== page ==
So do tell me: what would be in your cookbook?

12 Apr 2015

lemon almond cake, lemon sour cream cupcakes

Trust me on this one. I know it doesn't look like much, but trust me...

When I served F this buttercup-yellow lemon and almond cake for afternoon tea, she said lemon cake was her favourite. What serendipity! It’s one of my favourites too (I also have a soft spot for orange cakes, apple cakes, and plain buttery cakes).

A good lemon cake should be zingy and refreshing, with or without icing; it should be equally invigorating on a dull winter’s day or hot summer evening - though it must be said, at this time of year, with darkening days and chilly afternoons, a good lemon cake really shines. It lifts your spirits and your tastebuds. And if the recipes says juice or zest of one lemon, it can’t hurt to give a little extra squeeze or scrape, can it? There is nothing worse than a lemon cake deficient in lemon.

After that, I do not mind if the cake if fluffy as a cloud or dense and pudding like. Both these cakes are on the richer end of the scale, and this lemon-almond cake is definitely more pudding than cake – especially the next day, when the zingy icing has had time to soak in (a transformation like this reminds me of Nigella’s damp chocolate cake, which gets better over time). The word ‘squidgy’ springs to mind!

Cakes made with almond meal (or full-fat sour cream) are usually wonderfully moist. However, the fact I used a lot less meal than the recipe specified — my digital scales blanked on me while measuring the meal, and what I had already weighed out looked like an awful lot anyway — I’m sure is the main reason this heavenly, lemony slab was so good (I've made it since with the reduced quantity and it works every time). 'The best', as F later emailed me; so good that she did not share the piece I gave her to take home with anyone. So best I share the recipe with you.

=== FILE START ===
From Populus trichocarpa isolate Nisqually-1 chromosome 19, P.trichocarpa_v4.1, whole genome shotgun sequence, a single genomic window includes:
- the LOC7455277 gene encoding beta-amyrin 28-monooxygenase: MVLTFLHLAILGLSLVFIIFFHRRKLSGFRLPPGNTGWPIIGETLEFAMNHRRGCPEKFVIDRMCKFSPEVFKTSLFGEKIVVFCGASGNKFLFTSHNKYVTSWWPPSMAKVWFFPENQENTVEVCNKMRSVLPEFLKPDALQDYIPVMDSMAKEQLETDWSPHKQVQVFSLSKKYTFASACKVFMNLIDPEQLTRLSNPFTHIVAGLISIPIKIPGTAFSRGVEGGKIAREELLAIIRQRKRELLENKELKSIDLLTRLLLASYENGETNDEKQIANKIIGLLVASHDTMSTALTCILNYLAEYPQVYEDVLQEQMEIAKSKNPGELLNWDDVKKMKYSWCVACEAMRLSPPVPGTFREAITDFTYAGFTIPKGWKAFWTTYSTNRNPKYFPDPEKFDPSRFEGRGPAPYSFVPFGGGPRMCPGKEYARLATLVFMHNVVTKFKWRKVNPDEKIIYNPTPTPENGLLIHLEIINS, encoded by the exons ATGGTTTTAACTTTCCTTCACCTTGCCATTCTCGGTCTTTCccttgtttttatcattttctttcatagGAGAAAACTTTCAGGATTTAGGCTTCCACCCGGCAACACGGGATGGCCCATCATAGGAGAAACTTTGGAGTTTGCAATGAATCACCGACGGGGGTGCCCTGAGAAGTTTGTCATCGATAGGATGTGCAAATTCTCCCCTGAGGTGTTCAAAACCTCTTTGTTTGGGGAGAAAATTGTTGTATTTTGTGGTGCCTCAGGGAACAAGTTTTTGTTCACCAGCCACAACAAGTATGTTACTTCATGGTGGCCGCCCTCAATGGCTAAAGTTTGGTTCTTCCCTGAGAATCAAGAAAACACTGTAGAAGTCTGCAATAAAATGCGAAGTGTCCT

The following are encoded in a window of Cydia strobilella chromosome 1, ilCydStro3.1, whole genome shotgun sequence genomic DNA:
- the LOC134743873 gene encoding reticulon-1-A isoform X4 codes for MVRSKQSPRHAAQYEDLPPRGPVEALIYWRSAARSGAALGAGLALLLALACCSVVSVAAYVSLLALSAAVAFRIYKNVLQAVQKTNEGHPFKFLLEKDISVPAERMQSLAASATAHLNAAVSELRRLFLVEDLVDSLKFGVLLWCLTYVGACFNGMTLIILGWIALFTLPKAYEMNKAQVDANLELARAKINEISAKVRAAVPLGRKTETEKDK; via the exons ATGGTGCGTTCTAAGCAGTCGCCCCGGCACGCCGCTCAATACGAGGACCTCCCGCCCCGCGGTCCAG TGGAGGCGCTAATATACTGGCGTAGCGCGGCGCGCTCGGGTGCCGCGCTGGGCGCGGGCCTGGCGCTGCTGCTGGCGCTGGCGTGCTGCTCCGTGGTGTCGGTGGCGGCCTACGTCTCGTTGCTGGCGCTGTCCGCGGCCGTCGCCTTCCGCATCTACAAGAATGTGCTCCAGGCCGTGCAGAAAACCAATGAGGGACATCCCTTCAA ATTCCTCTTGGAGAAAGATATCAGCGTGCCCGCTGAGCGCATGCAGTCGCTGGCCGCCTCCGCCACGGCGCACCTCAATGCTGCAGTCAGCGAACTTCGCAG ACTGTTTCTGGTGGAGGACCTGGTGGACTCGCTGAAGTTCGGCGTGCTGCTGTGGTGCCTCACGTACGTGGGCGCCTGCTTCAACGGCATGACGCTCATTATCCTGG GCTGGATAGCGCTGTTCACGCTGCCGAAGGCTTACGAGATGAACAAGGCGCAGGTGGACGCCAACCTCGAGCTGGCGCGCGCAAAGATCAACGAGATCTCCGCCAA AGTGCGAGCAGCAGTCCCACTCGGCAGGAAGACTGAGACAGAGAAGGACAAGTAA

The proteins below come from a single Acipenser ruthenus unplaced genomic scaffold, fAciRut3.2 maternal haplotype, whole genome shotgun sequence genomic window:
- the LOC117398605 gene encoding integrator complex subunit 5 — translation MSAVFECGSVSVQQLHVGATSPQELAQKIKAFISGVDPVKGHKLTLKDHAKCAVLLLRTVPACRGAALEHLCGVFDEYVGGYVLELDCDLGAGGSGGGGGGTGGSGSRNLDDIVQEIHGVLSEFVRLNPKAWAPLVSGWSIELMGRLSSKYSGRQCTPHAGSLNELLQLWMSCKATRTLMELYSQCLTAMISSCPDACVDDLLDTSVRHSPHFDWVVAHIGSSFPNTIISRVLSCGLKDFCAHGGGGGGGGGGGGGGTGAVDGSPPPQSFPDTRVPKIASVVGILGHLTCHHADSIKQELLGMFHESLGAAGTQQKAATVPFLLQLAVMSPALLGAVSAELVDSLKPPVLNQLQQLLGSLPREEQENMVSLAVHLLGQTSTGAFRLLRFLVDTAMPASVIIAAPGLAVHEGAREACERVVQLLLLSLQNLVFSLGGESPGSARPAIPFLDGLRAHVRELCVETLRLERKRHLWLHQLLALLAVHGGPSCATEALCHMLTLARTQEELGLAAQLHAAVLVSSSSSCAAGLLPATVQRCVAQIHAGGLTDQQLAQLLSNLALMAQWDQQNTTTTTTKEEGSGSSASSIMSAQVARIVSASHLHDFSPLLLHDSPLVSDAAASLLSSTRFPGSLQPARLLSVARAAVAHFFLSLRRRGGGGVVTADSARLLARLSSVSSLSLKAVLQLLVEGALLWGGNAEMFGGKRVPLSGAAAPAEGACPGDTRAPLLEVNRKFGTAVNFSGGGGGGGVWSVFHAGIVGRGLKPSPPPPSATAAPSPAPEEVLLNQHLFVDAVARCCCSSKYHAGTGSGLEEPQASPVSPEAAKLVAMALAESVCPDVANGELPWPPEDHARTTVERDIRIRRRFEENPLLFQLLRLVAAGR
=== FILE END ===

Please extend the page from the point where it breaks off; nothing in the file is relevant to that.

Lemon almond cake
Adapted from Ross Dobson’s ‘Market Vegetarian’. The original recipe specified gently toasting 250 gms whole blanched almonds before whizzing them to make your own meal. However, I was feeling poorly — the cost of the blanched almonds would have made this a very expensive cake — and I had almond meal in the pantry.
  • Preheat oven to 180 and prep a 20 cm square brownie tin.
  • Cream 200 gms soft butter, 200 gms sugar and the zest of at least two lemons. Maybe a little more! Then beat in 3 eggs.
  • Now fold thru 75 gms plain flour, 1 tspn baking powder, and 175 gms almond meal.
  • Finally, stir thru at least 80 mls lemon juice. Maybe a little more!
  • Spoon the batter into your brownie tin, and bake in the oven for 30–35 minutes or until a skewer comes out clean and the cake shrinks away from the sides a little. Rest on a wire rack, then remove from tin and cool a little before icing.
  • For the icing, combine 150 gms icing sugar with 2 tbspns of lemon juice. Yes ... maybe a little more! Pour over the cake. Lovely with a cup of earl grey, and even better the next day. I recommend eating this with a fork.

Lemon sour cream cupcakes
Another favourite lemon cake; Another lovely dense, moist texture. Adapted from AWW ‘Food we love’: I halved the recipe and made cupcakes.
  • Preheat oven to 170 and prep a 12-hole muffin tray.
  • Cream 125gms soft butter, the zest of at least two lemons and 1 cup sugar.
  • Beat in 3 eggs then the juice of one lemon.
  • Sift and fold thru 1 cup plain flour, half a ¼ cup of SR flour, and 90 mls sour cream.
  • Divide into the cupcake and bake for 20–25 minutes or until done.